[39] Wisdom, Andrew Alexander Mobbs

“The world’s oldest known wild bird, a Laysan albatross named Wisdom, has hatched yet another chick at the Midway Atoll in the Hawaiian archipelago. Biologists first identified and banded Wisdom in 1956; she is at least 70 years old.”

– Bill Chappell, (from NPR article, “Wisdom The Albatross, Now 70, Hatches Yet Another Chick”)

When that first biologist banded your leg,
Hawaii was still within Liliuokalani’s echo,

the Korean War was barely finished. Here
we are, some several decades and another

pandemic later, and you are a mother for
the thirty-sixth time. What do you know

that we do not? Time has taught you well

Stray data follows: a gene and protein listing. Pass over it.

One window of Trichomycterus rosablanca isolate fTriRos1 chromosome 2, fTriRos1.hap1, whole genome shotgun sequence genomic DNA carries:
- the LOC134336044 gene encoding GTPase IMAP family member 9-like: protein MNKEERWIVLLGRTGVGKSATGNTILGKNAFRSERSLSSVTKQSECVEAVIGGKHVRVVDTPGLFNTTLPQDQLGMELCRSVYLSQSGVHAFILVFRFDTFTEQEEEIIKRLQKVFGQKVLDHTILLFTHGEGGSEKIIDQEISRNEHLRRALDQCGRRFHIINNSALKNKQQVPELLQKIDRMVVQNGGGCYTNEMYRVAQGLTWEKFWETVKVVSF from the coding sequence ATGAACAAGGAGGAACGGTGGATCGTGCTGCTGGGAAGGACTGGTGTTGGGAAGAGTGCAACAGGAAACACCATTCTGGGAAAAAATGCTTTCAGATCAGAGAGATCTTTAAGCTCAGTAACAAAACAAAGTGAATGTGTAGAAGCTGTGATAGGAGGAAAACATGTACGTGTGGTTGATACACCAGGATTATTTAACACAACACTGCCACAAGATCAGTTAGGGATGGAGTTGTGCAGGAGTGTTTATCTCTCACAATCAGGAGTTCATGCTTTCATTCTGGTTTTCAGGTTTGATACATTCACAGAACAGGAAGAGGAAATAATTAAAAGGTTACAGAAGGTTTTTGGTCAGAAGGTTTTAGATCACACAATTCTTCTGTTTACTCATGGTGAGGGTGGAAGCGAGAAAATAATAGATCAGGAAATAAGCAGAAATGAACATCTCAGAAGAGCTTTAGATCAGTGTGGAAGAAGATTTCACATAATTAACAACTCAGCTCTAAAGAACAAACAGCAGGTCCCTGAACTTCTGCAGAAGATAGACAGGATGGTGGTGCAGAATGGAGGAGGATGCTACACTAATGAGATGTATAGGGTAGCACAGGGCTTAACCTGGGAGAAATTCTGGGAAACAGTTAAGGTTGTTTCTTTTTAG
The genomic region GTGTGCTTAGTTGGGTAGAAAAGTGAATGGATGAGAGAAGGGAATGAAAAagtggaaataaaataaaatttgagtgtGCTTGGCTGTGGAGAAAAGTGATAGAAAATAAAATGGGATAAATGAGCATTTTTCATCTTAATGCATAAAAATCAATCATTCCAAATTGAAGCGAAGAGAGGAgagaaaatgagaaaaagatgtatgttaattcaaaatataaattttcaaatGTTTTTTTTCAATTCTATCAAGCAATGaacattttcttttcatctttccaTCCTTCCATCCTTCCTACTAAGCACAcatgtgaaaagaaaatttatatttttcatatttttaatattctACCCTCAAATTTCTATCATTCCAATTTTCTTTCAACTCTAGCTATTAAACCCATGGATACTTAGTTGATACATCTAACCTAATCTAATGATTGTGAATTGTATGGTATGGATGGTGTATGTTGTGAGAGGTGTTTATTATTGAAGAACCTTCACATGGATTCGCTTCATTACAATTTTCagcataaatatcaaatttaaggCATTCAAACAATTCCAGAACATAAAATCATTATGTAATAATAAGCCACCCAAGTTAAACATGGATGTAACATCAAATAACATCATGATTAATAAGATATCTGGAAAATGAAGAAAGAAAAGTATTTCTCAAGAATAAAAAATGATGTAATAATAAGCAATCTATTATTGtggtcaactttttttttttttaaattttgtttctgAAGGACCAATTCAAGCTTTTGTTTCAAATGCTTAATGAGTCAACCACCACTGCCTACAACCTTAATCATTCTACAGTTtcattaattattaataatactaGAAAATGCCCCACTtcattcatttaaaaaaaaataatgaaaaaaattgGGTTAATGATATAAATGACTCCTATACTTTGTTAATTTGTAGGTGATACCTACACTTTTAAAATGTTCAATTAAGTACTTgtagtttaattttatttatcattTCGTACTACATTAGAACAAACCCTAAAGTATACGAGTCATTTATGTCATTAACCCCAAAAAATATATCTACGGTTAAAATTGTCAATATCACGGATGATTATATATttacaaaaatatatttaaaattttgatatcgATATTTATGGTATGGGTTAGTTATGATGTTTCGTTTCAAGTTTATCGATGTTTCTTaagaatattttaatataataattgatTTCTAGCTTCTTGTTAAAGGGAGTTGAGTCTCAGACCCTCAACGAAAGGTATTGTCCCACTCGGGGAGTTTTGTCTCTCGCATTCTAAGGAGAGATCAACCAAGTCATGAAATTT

how to phish out the predators and plastic,

how to maintain your nest on Midway all
these years. But is there any wisdom you

can impart on us hapless humans, we who
fling the same plastic that has buried your

albatrosses at sea and then follow the latest
eco-friendly Instagram trends? Your wings

have spanned millions of miles across the
cerulean skies, rain-glazed and sundried,

sailing over our disasters; this is your ritual.
From below, the saltwater passes our knees,

the ghost forests stand sentinel like modern
gargoyles. All we can do is look up to you.

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